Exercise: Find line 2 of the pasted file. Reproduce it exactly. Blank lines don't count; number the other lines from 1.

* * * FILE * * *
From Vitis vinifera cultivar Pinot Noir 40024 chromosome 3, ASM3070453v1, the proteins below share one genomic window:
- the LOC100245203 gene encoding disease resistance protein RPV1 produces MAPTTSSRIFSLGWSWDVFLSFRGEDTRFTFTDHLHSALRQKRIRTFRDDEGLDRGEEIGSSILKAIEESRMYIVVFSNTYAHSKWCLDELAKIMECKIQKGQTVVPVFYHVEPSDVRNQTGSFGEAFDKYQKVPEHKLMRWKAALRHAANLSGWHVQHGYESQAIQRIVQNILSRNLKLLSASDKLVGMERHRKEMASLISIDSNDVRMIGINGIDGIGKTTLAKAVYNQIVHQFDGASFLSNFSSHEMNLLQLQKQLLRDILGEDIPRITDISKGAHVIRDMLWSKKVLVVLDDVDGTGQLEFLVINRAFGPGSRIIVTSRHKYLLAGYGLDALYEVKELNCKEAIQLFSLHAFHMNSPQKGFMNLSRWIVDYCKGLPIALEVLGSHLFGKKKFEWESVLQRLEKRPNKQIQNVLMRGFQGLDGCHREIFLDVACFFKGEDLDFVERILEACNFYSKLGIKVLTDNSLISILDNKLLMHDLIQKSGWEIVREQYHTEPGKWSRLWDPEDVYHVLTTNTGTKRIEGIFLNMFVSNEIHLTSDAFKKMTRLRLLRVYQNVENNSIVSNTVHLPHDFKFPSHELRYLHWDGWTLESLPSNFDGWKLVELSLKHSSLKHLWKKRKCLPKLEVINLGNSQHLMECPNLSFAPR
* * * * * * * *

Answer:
- the LOC100245203 gene encoding disease resistance protein RPV1 produces MAPTTSSRIFSLGWSWDVFLSFRGEDTRFTFTDHLHSALRQKRIRTFRDDEGLDRGEEIGSSILKAIEESRMYIVVFSNTYAHSKWCLDELAKIMECKIQKGQTVVPVFYHVEPSDVRNQTGSFGEAFDKYQKVPEHKLMRWKAALRHAANLSGWHVQHGYESQAIQRIVQNILSRNLKLLSASDKLVGMERHRKEMASLISIDSNDVRMIGINGIDGIGKTTLAKAVYNQIVHQFDGASFLSNFSSHEMNLLQLQKQLLRDILGEDIPRITDISKGAHVIRDMLWSKKVLVVLDDVDGTGQLEFLVINRAFGPGSRIIVTSRHKYLLAGYGLDALYEVKELNCKEAIQLFSLHAFHMNSPQKGFMNLSRWIVDYCKGLPIALEVLGSHLFGKKKFEWESVLQRLEKRPNKQIQNVLMRGFQGLDGCHREIFLDVACFFKGEDLDFVERILEACNFYSKLGIKVLTDNSLISILDNKLLMHDLIQKSGWEIVREQYHTEPGKWSRLWDPEDVYHVLTTNTGTKRIEGIFLNMFVSNEIHLTSDAFKKMTRLRLLRVYQNVENNSIVSNTVHLPHDFKFPSHELRYLHWDGWTLESLPSNFDGWKLVELSLKHSSLKHLWKKRKCLPKLEVINLGNSQHLMECPNLSFAPR